What happens in a Lyft will now happen in Las Vegas, Nevada. On Monday, the Nevada Transportation Authority gave both ride-sharing startups Lyft and Uber permits to operate in Sin City.
Lyft just “turned on the switch” and is currently deploying drivers, according to Lyft spokesperson Sheila Bryson.
“From Summerlin to Henderson, East Las Vegas to the Strip, we’re offering everyone a convenient and affordable way to get around. And this is only the beginning — we look forward to bringing a ton of fun and memorable experiences to Vegas in the months ahead,” reads the Lyft blog post.
“Yesterday, we were officially permitted to operate by the State of Nevada by the Nevada Transportation Authority, and now we are live! We are excited to be a part of the Nevada community and to offer another option for people from Henderson to North Las Vegas to Reno to connect with a safe, reliable, convenient ride at the touch of a button.”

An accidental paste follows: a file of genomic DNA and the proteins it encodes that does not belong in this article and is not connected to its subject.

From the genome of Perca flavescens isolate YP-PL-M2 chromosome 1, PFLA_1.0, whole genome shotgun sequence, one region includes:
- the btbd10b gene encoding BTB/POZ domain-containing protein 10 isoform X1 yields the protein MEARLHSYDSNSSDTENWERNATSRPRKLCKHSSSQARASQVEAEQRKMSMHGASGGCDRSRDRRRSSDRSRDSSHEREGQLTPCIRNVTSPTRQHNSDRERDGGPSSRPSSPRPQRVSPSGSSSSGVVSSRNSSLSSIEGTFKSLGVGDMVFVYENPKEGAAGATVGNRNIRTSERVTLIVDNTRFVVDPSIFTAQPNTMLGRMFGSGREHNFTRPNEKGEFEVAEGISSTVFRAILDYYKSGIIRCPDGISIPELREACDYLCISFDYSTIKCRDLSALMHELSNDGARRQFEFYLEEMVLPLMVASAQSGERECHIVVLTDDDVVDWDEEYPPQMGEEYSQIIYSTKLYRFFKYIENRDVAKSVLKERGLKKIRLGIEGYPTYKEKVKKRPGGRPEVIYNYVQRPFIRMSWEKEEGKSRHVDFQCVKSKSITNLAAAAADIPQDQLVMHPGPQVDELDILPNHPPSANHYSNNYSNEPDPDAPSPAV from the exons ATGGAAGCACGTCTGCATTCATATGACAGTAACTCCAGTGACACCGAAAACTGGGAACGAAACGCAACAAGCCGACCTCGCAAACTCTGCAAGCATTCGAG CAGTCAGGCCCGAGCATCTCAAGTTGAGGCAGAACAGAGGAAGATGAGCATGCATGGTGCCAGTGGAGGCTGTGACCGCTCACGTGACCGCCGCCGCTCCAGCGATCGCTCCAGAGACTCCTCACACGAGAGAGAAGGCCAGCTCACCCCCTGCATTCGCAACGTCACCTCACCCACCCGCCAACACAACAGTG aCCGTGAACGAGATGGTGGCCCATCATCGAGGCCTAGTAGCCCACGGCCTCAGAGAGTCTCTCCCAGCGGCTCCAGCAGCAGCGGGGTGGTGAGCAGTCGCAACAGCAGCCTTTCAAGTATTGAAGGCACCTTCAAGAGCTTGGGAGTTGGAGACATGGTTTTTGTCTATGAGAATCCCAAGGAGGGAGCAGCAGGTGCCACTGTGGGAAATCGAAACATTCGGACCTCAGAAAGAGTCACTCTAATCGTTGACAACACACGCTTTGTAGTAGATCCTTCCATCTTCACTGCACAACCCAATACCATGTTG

The permit to operate is a feather in the cap for both ride-hailing startups. Vegas is heavy with tourist traffic and could be a boon to more suburban residents, as well. Both companies have been working with the Nevada government for months to get the permits for that reason.
“I can tell you that driver interest has been strong,” Bryson told TechCrunch. “As has interest from locals, who rarely use taxis.”
Representatives from the taxi companies came out in opposition to the permits, arguing there could be territorial disputes and that ride-hailing services weren’t subject to the same stipulations, such as random drug testing, as cabs were.
Despite these arguments, Gov. Brian Sandoval signed a hard-won bill into law this summer, paving the way for the permits that will now allow people to summon a ride using their smartphones.